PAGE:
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CONCACAF Champions League preview: Five reasons why MLS can finally break Liga MX dominance

Steve Nicol says Cristiano Ronaldo would bring goals and silverware to any MLS franchise.
Herculez Gomez responds to speculation about Mexico goalkeeping great Guillermo Ochoa's role at Club America.
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NFL stars, rappers and actors model the new kits MLS clubs will wear in the league's 25th season.
Javier Hernandez says he joined LA Galaxy to win a championship, not to be Zlatan Ibrahimovic's replacement.

The latest edition of the CONCACAF Champions League kicks off again on Tuesday with the round of 16 stage headlined by a showdown between Liga MX's Club Leon and MLS side LAFC.

It's a tournament that has served as an annual disappointment for MLS clubs in the modern era: Liga MX clubs have won CONCACAF's continental club tournament the past 14 times and, as a result, there's generally a degree of lethargy around the competition in Mexico for that reason. Imagine a UEFA Champions League in which teams from just one country won every year? After a while, the monotony becomes difficult to hype.

And yet, this year's competition feels different, specifically in terms of the Liga MX-MLS rivalry and how it's viewed in Mexico. With a number of strong sides involved this season, can LAFC, Atlanta United, Montreal Impact, Seattle Sounders or NYCFC finally break the curse?

The player movement north from Liga MX to MLS (including ex-Monterrey star Rodolfo Pizarro to Inter Miami), as well as the headline-grabbing signing of Javier "Chicharito" Hernandez by LA Galaxy, has fueled a heated debate. Is MLS catching up in terms of quality? Why are Mexican players being attracted to MLS? How many more players will follow?

Despite any recent transfer trends, fans of Liga MX can readily point to the leagues' head-to-head record as evidence that the gap between them is still significant. MLS knows very well that unless it can topple Liga MX in the CCL, talk of becoming a global power can never truly get off the ground. While the law of averages suggest they'll eventually win, Mexican teams still hold the advantage given their deeper pockets, spending freedom and more evenly spread squads. They come into this tournament in rhythm and midway through their Clausura campaign, unlike the MLS clubs still in preseason, but there are reasons for MLS fans to believe that this could be their year.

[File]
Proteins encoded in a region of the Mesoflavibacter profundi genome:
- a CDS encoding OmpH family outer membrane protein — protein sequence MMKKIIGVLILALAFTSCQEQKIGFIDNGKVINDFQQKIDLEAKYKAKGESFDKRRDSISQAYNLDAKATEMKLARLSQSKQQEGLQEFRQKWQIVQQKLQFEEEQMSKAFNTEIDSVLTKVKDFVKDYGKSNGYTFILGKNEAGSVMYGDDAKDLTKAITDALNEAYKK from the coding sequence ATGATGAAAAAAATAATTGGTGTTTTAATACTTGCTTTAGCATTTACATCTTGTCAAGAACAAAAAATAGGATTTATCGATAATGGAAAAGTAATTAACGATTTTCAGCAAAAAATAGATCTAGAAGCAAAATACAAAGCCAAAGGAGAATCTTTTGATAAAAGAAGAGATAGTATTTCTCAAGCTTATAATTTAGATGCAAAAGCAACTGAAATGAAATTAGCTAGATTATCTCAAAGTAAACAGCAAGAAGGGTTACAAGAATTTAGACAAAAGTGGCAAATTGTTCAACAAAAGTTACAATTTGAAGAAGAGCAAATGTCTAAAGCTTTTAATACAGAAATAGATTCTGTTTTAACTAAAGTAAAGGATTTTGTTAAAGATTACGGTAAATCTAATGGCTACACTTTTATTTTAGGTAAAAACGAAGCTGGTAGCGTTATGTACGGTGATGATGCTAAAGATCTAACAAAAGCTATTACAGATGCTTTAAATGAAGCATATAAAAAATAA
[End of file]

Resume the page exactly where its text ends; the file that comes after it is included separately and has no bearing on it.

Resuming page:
Expect LAFC's Carlos Vela to be fired up to play his first-ever club match in Mexico.

1. The Vela factor

If there's one player who can turn a game on its head in this competition, it is Carlos Vela. Tigres forward Andre-Pierre Gignac needs teammates to actually provide him chances, but LAFC's Vela, on the other hand, can wreak his own brand of havoc on the opposition defense almost singlehandedly.

LAFC will need Vela's virtuosic skills as it has arguably the hardest challenge of any MLS team in the competition. First up is a trip to high-flying Leon in the round of 16, followed potentially by Cruz Azul, Club America or Tigres. Vela, 31, will be playing his first-ever club games in his home country and will surely be fired up to make a statement, even if he may well be booed in Mexico. After a 2019 season that included 34 goals and 15 assists in 31 MLS games, Vela proved himself to be the best player in North America and can be a difference-maker in this CONCACAF Champions League.

NYCFC's secret Champions League weapon? Playing the first match at the home of rival Red Bulls.

2. MLS are getting used to playing in Mexico